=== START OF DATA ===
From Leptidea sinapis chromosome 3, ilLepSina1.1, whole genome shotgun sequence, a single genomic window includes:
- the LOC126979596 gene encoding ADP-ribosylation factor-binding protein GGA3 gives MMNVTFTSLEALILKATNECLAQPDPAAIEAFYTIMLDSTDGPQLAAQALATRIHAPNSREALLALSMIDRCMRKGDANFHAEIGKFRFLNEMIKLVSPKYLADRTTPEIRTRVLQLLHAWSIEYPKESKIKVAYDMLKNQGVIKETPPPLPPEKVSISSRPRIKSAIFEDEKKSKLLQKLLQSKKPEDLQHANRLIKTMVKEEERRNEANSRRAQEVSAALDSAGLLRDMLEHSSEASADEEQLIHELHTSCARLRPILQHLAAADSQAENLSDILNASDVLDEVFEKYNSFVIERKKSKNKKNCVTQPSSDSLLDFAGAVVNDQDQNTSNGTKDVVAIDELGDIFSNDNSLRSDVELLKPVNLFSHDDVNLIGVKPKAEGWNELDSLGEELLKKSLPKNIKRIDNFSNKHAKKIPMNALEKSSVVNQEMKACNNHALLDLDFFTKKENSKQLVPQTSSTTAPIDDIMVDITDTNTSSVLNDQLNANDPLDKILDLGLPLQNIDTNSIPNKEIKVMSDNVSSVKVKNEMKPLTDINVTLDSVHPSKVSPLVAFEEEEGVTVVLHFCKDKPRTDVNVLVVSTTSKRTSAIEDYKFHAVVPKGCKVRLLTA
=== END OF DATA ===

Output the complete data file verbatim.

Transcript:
From Leptidea sinapis chromosome 3, ilLepSina1.1, whole genome shotgun sequence, a single genomic window includes:
- the LOC126979596 gene encoding ADP-ribosylation factor-binding protein GGA3 gives MMNVTFTSLEALILKATNECLAQPDPAAIEAFYTIMLDSTDGPQLAAQALATRIHAPNSREALLALSMIDRCMRKGDANFHAEIGKFRFLNEMIKLVSPKYLADRTTPEIRTRVLQLLHAWSIEYPKESKIKVAYDMLKNQGVIKETPPPLPPEKVSISSRPRIKSAIFEDEKKSKLLQKLLQSKKPEDLQHANRLIKTMVKEEERRNEANSRRAQEVSAALDSAGLLRDMLEHSSEASADEEQLIHELHTSCARLRPILQHLAAADSQAENLSDILNASDVLDEVFEKYNSFVIERKKSKNKKNCVTQPSSDSLLDFAGAVVNDQDQNTSNGTKDVVAIDELGDIFSNDNSLRSDVELLKPVNLFSHDDVNLIGVKPKAEGWNELDSLGEELLKKSLPKNIKRIDNFSNKHAKKIPMNALEKSSVVNQEMKACNNHALLDLDFFTKKENSKQLVPQTSSTTAPIDDIMVDITDTNTSSVLNDQLNANDPLDKILDLGLPLQNIDTNSIPNKEIKVMSDNVSSVKVKNEMKPLTDINVTLDSVHPSKVSPLVAFEEEEGVTVVLHFCKDKPRTDVNVLVVSTTSKRTSAIEDYKFHAVVPKGCKVRLLTA